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Observe, Reflect, Articulate

ORA is a way to help students to recognize how they learn - independent of learning style - and in so doing, learn better.


The point of learning is to get better at something.

The point of education is to provide an environment that encourages and rewards learning.

Instructors usually assume students can recognize when they are learning, that's they're conscious of the act so they can control it.

But this isn't the case. Students are rarely aware of when and how they are actually learning – or even what learning is. Many students still think learning is memorizing.

If students know how and when they learn, then they could direct their learning better – they would have learnt to learn; they would become better self-learners, and be able to keep learning after graduating.

Learning to learn is like learning to riding a bike. During the learning part, you focus on all the activities and movements carefully – you're conscious of it all. Once you've learnt, however, it all becomes unconscious and automatic. So learning is something you need to be conscious of initially, so that eventually it becomes second nature.

Problem: students are rarely given the opportunity to be conscious of the how they learn, even though that's how they learn to learn. Instead, students are just expected to learn. It's like asking a person to just start riding a bike without learning how to ride first.

The point of ORA is to help you become conscious of how you learn, which means you'll understand better what you need to do to learn, and will be able to do it whenever you want or need.

ORA is not just a design method, or an engineering method. It is a generic learning method that is suitable to any number of situations.

What is ORA?

The three activities of ORA are:

Observation: Gather and absorb ideas and information from all available pertinent sources.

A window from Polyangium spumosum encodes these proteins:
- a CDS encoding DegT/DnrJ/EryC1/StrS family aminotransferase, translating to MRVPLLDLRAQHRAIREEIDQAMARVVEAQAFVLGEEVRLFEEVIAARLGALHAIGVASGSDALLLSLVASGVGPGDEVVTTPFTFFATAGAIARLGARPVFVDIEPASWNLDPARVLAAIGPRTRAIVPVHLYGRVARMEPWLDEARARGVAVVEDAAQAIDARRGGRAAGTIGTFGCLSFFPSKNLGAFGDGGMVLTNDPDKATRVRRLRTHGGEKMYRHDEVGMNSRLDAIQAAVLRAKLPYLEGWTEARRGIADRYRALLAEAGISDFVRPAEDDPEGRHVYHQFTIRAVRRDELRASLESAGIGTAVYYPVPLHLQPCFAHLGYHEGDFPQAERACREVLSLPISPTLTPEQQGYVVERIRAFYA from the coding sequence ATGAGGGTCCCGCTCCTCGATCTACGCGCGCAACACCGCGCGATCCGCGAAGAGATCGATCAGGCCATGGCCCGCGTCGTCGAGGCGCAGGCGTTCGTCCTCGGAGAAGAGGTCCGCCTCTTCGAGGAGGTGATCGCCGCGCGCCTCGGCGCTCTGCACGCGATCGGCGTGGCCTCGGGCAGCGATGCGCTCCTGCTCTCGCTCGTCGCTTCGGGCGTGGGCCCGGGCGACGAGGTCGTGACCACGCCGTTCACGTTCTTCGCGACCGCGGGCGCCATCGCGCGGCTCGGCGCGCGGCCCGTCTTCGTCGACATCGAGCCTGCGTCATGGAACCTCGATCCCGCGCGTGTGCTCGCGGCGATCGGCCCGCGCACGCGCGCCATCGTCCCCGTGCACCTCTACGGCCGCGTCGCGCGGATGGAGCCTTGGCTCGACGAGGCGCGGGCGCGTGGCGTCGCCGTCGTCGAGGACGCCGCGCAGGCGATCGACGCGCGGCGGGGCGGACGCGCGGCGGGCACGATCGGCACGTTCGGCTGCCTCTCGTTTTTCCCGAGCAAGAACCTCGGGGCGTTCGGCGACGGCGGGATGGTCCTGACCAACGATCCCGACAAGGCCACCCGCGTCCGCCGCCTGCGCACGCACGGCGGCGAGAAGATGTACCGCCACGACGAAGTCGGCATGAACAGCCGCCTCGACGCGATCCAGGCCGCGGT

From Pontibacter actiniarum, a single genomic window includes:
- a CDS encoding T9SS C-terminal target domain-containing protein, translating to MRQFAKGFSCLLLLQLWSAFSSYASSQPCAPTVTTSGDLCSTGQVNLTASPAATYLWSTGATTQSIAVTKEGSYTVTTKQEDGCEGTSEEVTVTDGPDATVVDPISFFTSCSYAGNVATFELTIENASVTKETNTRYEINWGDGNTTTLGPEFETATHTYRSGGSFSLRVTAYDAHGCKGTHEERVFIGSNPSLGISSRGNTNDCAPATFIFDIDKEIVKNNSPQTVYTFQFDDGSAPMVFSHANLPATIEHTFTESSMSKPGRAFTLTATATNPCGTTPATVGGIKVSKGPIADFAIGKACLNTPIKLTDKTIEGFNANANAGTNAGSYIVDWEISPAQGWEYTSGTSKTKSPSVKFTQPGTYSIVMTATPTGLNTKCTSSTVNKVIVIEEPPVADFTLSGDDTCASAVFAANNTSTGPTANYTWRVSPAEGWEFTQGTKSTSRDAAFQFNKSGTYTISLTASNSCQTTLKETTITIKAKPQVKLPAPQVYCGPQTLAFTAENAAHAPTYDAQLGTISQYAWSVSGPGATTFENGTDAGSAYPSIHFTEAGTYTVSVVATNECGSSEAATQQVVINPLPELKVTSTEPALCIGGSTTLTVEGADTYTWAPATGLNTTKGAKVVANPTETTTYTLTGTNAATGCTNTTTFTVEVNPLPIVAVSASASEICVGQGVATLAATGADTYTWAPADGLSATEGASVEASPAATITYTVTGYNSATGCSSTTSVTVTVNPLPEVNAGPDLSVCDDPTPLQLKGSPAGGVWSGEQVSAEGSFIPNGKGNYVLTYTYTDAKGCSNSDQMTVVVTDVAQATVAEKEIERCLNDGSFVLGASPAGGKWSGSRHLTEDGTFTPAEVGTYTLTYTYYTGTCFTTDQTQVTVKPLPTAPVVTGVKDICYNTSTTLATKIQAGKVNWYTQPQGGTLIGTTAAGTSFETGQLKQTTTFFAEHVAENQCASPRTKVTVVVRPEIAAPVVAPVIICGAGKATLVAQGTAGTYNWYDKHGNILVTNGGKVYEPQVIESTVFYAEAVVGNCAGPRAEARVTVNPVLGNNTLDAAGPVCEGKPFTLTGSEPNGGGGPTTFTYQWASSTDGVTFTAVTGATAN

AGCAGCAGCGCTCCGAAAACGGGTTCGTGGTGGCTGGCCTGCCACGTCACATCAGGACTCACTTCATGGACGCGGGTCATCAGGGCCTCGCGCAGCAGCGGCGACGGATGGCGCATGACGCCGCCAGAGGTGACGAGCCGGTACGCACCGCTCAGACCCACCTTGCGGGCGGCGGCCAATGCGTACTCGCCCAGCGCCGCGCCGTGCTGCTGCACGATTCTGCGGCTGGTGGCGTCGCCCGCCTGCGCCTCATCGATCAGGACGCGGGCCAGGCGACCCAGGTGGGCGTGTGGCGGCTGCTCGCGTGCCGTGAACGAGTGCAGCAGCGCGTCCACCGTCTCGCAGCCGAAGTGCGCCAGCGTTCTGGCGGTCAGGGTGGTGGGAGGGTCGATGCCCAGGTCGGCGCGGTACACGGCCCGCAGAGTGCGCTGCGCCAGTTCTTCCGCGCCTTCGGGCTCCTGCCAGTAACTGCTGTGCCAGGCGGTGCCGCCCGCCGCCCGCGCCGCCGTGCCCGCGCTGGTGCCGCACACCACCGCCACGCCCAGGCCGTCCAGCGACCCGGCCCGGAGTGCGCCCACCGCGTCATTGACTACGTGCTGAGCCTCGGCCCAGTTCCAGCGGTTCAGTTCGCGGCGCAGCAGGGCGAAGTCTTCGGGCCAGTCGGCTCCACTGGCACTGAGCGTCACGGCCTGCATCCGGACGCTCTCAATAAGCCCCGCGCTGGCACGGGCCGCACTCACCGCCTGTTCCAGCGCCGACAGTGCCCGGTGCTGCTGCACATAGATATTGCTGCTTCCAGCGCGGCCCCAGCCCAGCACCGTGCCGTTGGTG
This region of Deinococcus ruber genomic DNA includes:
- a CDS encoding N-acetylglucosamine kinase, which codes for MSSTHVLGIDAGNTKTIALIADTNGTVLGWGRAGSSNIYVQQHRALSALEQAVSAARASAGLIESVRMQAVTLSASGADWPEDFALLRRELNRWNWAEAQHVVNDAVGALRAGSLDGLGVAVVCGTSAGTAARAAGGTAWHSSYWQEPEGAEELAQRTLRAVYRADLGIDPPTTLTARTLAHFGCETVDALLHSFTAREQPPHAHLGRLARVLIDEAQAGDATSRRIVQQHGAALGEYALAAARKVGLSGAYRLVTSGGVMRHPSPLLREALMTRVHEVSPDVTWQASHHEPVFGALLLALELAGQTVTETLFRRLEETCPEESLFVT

• Refer to four levels of questions to see what kind of information you should be looking for (for this activity, you want to focus on level 1 questions only).
  • Also, to take notes, refer to reporting guide; there is a section in that topic that summarizes how one should take notes. Taking notes is known to improve your ability to reason and remember things [GK06].

Reflection: Use existent knowledge and experiences to generate new ideas and connections to other information and knowledge.

  • One way to reflect is to ask yourself a structured set of questions; this is briefly described in four levels of questions. For this activity, you want to focus mostly (but not exclusively) on level 2 and 3 questions.
  • Reflection is noted as one of the most important tasks of a good designer. [Sch83]

Articulation: Write down carefully and crisply, the observations (from activity 1) and reflections (from activity 2) explaining new conclusions and learning.

  • The reporting guide has a good description on how creating a written document is the opposite of taking notes, and how one can go about it.
  • Also, of the four levels of questions, articulation involves coming up with your own opinions, theories, and ideas – that is, you want to focus on level 4 questions.

The articulation part of ORA is quite important because, according to constructionist learning theory, learning happens best when constructing something for others: that includes explaining your ideas to your teammates, and expressing your design decisions in writing and orally.

It is usually but not always the case that these activities happen in this order. Different people have different background knowledge and experience. So during reflection, one person may note a need for further information (more observation), while another person may suddenly realize a new conclusion (jumping to articulation).

One should not constrain oneself to do the three activities always in the same order, but rather to:

  • be aware that all three activities have to be done to learn, and
  • allocate time and effort to do all three activities regularly, which means
  • tracking how much time and effort you put into each activity.


GK06. a J.S. Gero and U. Kannengiesser. 2006. The situated function-behaviour-structure framework. Design Studies, 25:373-391.
Sch83. a D. Schön. 1983. Educating the reflective practitioner: Toward a new design for teaching and learning in the professions. London: Temple Smith.
design/observe_reflect_articulate.txt · Last modified: 2020.03.12 13:30 (external edit)